How can I get help for my depressed child?

Donna Hill Howes, RN
Family Medicine
Your child's doctor may be able to recommend a mental health provider who can work with your child. Also consider speaking with your child's teacher or guidance counselor. They may be able to help you find the right help for your child.
If symptoms of depression persist for two weeks or longer, consider talking about them with your family doctor. If he or she recommends a therapist, try to find one with plenty of experience with children your child's age. The stages of child development vary drastically, and someone specializing in treating adolescents may not use strategies appropriate for younger children. Ask friends and others for a recommendation and remember that the right therapist for your child's personality may take time to find. It is time well spent.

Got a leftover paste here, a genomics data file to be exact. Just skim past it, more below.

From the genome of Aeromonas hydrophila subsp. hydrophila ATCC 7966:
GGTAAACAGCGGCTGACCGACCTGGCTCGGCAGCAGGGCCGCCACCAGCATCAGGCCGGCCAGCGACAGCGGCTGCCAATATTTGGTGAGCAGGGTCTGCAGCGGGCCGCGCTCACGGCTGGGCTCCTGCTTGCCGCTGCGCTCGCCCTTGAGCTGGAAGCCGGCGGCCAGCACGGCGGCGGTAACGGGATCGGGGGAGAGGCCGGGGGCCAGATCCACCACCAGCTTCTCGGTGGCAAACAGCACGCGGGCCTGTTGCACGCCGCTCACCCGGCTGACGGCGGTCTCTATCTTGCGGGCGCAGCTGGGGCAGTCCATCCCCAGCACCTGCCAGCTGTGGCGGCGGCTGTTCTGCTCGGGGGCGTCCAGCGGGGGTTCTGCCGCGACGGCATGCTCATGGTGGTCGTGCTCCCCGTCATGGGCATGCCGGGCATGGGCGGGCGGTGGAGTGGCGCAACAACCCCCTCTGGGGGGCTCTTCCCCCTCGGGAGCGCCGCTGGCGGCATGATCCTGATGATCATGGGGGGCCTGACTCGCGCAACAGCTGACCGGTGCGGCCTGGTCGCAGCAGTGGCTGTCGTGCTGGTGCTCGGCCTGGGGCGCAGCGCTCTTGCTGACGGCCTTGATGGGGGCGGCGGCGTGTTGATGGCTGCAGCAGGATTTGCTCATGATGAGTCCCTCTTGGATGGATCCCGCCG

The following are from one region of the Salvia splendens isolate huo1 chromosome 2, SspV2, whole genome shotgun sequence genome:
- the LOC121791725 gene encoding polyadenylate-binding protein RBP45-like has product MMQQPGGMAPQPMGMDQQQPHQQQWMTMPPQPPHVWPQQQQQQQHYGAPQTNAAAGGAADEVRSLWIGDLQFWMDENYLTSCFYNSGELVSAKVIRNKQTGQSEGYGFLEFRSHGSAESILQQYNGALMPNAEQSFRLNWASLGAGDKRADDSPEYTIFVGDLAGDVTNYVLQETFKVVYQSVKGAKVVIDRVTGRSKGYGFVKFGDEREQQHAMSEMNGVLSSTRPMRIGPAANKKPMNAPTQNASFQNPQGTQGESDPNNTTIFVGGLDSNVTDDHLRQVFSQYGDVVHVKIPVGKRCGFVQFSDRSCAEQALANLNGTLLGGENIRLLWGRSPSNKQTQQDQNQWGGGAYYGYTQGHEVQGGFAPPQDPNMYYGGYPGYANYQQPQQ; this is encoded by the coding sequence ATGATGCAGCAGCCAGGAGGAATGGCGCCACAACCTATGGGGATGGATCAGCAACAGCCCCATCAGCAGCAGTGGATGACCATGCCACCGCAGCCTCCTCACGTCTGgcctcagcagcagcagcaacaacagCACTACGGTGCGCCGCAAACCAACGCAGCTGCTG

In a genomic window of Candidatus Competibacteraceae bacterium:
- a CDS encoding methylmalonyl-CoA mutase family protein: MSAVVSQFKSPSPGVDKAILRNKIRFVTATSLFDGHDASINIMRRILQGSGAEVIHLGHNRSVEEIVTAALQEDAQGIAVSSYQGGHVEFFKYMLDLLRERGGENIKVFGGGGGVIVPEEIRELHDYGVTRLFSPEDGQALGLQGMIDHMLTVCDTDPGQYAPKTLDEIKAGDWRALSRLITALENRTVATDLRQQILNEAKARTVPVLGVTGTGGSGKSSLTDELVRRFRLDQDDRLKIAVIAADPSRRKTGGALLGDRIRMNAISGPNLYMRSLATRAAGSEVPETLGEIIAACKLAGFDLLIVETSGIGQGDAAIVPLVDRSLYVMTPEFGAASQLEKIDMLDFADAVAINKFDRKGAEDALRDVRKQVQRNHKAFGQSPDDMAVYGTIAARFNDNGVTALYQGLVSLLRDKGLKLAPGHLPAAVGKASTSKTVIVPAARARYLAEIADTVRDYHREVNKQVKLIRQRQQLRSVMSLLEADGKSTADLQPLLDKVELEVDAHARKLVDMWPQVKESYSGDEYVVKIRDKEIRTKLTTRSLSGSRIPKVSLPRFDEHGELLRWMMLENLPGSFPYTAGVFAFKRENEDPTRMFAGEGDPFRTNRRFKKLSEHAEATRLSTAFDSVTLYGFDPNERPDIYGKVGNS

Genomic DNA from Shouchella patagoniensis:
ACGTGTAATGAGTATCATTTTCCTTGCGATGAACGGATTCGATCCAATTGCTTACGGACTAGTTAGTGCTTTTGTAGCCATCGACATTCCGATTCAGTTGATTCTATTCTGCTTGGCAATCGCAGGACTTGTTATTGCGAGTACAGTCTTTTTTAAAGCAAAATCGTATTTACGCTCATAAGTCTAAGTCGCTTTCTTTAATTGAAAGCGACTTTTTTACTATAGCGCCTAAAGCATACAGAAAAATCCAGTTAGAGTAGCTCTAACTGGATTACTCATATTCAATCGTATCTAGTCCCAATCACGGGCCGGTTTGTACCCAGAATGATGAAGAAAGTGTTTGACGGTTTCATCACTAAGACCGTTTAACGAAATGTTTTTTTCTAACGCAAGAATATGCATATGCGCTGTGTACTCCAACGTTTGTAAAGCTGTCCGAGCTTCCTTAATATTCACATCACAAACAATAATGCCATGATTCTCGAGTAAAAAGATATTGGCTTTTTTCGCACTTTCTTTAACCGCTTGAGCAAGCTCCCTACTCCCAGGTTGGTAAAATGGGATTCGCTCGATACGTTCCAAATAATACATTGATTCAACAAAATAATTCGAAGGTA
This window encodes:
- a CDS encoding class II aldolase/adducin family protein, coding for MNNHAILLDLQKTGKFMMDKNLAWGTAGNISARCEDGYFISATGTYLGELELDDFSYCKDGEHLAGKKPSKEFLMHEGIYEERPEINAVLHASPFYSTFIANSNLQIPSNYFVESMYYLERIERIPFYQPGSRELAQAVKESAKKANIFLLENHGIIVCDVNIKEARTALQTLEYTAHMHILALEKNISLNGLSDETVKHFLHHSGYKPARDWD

The first step to helping your depressed child is to have her examined by a doctor. A physical exam can rule out any physical problems that may be causing depression symptoms. Your child's doctor may also be able to recommend a child psychiatrist who can evaluate your child for depression. If your child is diagnosed with depression, treatment options can be discussed. Those include psychotherapy, medication, or both.

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Important: This content reflects information from various individuals and organizations and may offer alternative or opposing points of view. It should not be used for medical advice, diagnosis or treatment. As always, you should consult with your healthcare provider about your specific health needs.